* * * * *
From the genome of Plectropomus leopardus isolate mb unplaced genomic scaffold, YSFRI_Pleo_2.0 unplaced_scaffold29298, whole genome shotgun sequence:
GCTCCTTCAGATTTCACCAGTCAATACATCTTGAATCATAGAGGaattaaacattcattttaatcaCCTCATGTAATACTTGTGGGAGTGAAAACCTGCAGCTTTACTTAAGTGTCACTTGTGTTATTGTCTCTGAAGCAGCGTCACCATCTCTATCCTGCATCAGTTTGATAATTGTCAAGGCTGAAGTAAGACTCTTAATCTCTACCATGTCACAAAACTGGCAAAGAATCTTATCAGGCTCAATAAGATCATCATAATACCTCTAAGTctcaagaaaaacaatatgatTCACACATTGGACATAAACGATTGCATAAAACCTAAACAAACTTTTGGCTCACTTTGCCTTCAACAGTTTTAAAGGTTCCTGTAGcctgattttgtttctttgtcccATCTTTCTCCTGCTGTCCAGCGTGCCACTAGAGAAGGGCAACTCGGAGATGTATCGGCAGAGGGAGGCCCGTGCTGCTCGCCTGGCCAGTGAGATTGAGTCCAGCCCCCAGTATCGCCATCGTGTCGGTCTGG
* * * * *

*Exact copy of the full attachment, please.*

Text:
From the genome of Plectropomus leopardus isolate mb unplaced genomic scaffold, YSFRI_Pleo_2.0 unplaced_scaffold29298, whole genome shotgun sequence:
GCTCCTTCAGATTTCACCAGTCAATACATCTTGAATCATAGAGGaattaaacattcattttaatcaCCTCATGTAATACTTGTGGGAGTGAAAACCTGCAGCTTTACTTAAGTGTCACTTGTGTTATTGTCTCTGAAGCAGCGTCACCATCTCTATCCTGCATCAGTTTGATAATTGTCAAGGCTGAAGTAAGACTCTTAATCTCTACCATGTCACAAAACTGGCAAAGAATCTTATCAGGCTCAATAAGATCATCATAATACCTCTAAGTctcaagaaaaacaatatgatTCACACATTGGACATAAACGATTGCATAAAACCTAAACAAACTTTTGGCTCACTTTGCCTTCAACAGTTTTAAAGGTTCCTGTAGcctgattttgtttctttgtcccATCTTTCTCCTGCTGTCCAGCGTGCCACTAGAGAAGGGCAACTCGGAGATGTATCGGCAGAGGGAGGCCCGTGCTGCTCGCCTGGCCAGTGAGATTGAGTCCAGCCCCCAGTATCGCCATCGTGTCGGTCTGG